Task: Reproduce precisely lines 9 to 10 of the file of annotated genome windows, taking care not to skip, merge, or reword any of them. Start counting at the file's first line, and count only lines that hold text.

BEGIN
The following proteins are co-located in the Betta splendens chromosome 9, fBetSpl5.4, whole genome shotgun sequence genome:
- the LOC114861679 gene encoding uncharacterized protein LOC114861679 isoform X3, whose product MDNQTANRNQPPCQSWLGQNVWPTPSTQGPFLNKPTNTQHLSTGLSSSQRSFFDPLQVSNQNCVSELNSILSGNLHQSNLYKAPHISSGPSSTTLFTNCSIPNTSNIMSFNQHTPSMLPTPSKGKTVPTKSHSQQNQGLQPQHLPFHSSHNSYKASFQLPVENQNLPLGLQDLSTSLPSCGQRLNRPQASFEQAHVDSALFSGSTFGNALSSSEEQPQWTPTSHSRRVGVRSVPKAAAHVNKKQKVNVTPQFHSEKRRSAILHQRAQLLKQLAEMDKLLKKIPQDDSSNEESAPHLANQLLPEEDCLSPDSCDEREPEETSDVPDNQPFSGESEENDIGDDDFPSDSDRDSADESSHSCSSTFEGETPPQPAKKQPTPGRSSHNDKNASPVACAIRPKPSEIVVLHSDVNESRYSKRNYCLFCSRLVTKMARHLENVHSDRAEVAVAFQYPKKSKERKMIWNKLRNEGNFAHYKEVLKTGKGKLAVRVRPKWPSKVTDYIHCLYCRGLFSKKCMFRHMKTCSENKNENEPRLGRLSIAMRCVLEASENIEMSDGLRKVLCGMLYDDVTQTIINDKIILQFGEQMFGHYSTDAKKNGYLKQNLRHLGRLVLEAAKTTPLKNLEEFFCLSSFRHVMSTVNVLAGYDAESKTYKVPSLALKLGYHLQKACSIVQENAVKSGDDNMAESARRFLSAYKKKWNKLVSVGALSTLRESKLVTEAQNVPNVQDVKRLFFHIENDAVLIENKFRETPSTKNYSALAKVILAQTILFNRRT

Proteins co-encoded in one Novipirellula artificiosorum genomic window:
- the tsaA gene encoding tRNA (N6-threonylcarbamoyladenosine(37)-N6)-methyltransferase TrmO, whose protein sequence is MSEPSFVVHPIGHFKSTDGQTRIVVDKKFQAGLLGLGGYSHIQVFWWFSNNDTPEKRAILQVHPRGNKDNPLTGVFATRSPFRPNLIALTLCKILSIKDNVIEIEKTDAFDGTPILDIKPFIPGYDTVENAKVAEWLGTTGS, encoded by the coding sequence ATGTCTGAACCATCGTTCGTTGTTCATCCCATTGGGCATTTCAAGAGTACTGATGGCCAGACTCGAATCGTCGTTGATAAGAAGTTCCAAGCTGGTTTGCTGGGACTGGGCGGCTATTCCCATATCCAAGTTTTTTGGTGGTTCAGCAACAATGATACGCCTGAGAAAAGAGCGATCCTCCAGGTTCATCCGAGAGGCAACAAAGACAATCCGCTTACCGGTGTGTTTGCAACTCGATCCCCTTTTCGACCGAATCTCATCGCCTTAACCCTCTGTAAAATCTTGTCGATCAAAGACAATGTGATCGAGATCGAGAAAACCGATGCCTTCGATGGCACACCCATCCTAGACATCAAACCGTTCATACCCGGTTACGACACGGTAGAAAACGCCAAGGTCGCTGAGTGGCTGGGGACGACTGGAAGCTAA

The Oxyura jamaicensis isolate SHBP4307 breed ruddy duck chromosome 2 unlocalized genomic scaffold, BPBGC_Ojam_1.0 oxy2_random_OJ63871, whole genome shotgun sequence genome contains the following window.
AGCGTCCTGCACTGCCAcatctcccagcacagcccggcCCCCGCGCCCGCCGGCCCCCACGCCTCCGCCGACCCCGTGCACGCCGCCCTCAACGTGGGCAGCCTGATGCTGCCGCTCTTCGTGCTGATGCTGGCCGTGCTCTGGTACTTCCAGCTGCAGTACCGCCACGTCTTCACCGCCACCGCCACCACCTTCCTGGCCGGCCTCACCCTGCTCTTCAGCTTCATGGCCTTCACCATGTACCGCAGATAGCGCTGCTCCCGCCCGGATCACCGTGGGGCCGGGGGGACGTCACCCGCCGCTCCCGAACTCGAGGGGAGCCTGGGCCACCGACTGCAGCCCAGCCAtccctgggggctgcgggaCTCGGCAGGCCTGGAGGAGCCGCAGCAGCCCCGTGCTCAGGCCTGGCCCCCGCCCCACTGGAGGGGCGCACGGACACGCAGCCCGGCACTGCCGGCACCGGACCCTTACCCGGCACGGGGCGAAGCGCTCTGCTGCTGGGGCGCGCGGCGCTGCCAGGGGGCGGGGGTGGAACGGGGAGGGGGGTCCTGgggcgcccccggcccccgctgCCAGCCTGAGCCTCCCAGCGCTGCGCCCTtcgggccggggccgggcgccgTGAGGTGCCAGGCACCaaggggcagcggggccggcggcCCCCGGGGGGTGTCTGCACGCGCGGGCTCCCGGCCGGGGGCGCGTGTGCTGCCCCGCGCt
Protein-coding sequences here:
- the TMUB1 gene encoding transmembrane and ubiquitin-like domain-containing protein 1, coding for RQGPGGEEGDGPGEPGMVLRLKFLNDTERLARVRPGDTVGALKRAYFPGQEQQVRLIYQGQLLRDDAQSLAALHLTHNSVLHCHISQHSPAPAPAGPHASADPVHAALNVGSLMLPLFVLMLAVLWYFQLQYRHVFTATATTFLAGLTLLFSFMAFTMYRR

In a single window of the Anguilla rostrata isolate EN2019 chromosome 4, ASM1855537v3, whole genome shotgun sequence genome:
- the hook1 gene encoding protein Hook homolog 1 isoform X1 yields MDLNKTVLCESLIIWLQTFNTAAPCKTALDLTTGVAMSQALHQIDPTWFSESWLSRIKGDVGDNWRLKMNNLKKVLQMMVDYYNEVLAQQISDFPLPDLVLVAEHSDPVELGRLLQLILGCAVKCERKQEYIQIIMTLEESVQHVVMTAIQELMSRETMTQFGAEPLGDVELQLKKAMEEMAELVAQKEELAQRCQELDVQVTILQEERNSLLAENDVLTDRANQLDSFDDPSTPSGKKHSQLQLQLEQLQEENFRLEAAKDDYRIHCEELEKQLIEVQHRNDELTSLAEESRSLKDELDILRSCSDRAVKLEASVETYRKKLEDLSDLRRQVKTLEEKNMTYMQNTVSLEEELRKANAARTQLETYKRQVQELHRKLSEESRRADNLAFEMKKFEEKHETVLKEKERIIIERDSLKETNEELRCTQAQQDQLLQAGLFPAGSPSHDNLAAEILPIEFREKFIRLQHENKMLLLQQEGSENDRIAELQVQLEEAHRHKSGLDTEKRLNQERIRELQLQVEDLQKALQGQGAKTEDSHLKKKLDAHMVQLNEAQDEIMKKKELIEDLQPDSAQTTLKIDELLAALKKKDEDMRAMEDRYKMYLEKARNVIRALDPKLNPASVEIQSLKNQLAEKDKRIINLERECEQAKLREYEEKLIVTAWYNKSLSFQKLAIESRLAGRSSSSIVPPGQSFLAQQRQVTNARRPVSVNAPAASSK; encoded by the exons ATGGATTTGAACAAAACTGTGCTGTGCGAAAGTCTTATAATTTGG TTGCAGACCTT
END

In a single window of the Anguilla rostrata isolate EN2019 chromosome 4, ASM1855537v3, whole genome shotgun sequence genome:
- the hook1 gene encoding protein Hook homolog 1 isoform X1 yields MDLNKTVLCESLIIWLQTFNTAAPCKTALDLTTGVAMSQALHQIDPTWFSESWLSRIKGDVGDNWRLKMNNLKKVLQMMVDYYNEVLAQQISDFPLPDLVLVAEHSDPVELGRLLQLILGCAVKCERKQEYIQIIMTLEESVQHVVMTAIQELMSRETMTQFGAEPLGDVELQLKKAMEEMAELVAQKEELAQRCQELDVQVTILQEERNSLLAENDVLTDRANQLDSFDDPSTPSGKKHSQLQLQLEQLQEENFRLEAAKDDYRIHCEELEKQLIEVQHRNDELTSLAEESRSLKDELDILRSCSDRAVKLEASVETYRKKLEDLSDLRRQVKTLEEKNMTYMQNTVSLEEELRKANAARTQLETYKRQVQELHRKLSEESRRADNLAFEMKKFEEKHETVLKEKERIIIERDSLKETNEELRCTQAQQDQLLQAGLFPAGSPSHDNLAAEILPIEFREKFIRLQHENKMLLLQQEGSENDRIAELQVQLEEAHRHKSGLDTEKRLNQERIRELQLQVEDLQKALQGQGAKTEDSHLKKKLDAHMVQLNEAQDEIMKKKELIEDLQPDSAQTTLKIDELLAALKKKDEDMRAMEDRYKMYLEKARNVIRALDPKLNPASVEIQSLKNQLAEKDKRIINLERECEQAKLREYEEKLIVTAWYNKSLSFQKLAIESRLAGRSSSSIVPPGQSFLAQQRQVTNARRPVSVNAPAASSK; encoded by the exons ATGGATTTGAACAAAACTGTGCTGTGCGAAAGTCTTATAATTTGG TTGCAGACCTT